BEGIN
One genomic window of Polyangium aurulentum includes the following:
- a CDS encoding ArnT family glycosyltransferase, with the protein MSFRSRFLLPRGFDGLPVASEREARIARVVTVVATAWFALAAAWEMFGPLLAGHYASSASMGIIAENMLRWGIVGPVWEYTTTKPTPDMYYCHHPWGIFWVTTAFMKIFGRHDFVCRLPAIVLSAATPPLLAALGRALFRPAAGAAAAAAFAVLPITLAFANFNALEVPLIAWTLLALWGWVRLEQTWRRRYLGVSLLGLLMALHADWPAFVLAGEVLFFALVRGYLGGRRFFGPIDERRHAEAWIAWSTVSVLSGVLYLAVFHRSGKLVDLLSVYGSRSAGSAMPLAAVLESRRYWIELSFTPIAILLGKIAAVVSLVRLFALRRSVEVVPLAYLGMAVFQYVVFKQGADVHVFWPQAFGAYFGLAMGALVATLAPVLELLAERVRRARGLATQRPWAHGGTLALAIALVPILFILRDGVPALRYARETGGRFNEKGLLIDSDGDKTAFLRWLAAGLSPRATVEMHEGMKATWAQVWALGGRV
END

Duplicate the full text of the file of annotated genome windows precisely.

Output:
One genomic window of Polyangium aurulentum includes the following:
- a CDS encoding ArnT family glycosyltransferase, with the protein MSFRSRFLLPRGFDGLPVASEREARIARVVTVVATAWFALAAAWEMFGPLLAGHYASSASMGIIAENMLRWGIVGPVWEYTTTKPTPDMYYCHHPWGIFWVTTAFMKIFGRHDFVCRLPAIVLSAATPPLLAALGRALFRPAAGAAAAAAFAVLPITLAFANFNALEVPLIAWTLLALWGWVRLEQTWRRRYLGVSLLGLLMALHADWPAFVLAGEVLFFALVRGYLGGRRFFGPIDERRHAEAWIAWSTVSVLSGVLYLAVFHRSGKLVDLLSVYGSRSAGSAMPLAAVLESRRYWIELSFTPIAILLGKIAAVVSLVRLFALRRSVEVVPLAYLGMAVFQYVVFKQGADVHVFWPQAFGAYFGLAMGALVATLAPVLELLAERVRRARGLATQRPWAHGGTLALAIALVPILFILRDGVPALRYARETGGRFNEKGLLIDSDGDKTAFLRWLAAGLSPRATVEMHEGMKATWAQVWALGGRV